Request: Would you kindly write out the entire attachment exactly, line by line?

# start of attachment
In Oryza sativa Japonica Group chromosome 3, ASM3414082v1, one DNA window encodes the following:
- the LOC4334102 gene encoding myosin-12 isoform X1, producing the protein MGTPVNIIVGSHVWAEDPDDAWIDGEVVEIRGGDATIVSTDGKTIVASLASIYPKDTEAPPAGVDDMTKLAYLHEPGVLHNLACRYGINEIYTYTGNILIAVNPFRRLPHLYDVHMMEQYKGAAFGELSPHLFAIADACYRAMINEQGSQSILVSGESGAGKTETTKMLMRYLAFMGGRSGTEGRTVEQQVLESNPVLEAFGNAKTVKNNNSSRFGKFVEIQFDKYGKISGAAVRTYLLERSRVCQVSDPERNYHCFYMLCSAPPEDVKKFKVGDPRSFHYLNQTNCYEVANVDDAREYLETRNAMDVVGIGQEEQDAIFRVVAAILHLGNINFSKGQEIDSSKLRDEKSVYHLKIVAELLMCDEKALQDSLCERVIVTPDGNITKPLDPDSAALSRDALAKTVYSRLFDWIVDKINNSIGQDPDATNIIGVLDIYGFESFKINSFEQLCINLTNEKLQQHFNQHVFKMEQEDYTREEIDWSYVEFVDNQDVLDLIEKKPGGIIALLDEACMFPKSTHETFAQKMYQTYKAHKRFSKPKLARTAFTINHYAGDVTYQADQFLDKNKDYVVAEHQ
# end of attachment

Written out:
In Oryza sativa Japonica Group chromosome 3, ASM3414082v1, one DNA window encodes the following:
- the LOC4334102 gene encoding myosin-12 isoform X1, producing the protein MGTPVNIIVGSHVWAEDPDDAWIDGEVVEIRGGDATIVSTDGKTIVASLASIYPKDTEAPPAGVDDMTKLAYLHEPGVLHNLACRYGINEIYTYTGNILIAVNPFRRLPHLYDVHMMEQYKGAAFGELSPHLFAIADACYRAMINEQGSQSILVSGESGAGKTETTKMLMRYLAFMGGRSGTEGRTVEQQVLESNPVLEAFGNAKTVKNNNSSRFGKFVEIQFDKYGKISGAAVRTYLLERSRVCQVSDPERNYHCFYMLCSAPPEDVKKFKVGDPRSFHYLNQTNCYEVANVDDAREYLETRNAMDVVGIGQEEQDAIFRVVAAILHLGNINFSKGQEIDSSKLRDEKSVYHLKIVAELLMCDEKALQDSLCERVIVTPDGNITKPLDPDSAALSRDALAKTVYSRLFDWIVDKINNSIGQDPDATNIIGVLDIYGFESFKINSFEQLCINLTNEKLQQHFNQHVFKMEQEDYTREEIDWSYVEFVDNQDVLDLIEKKPGGIIALLDEACMFPKSTHETFAQKMYQTYKAHKRFSKPKLARTAFTINHYAGDVTYQADQFLDKNKDYVVAEHQ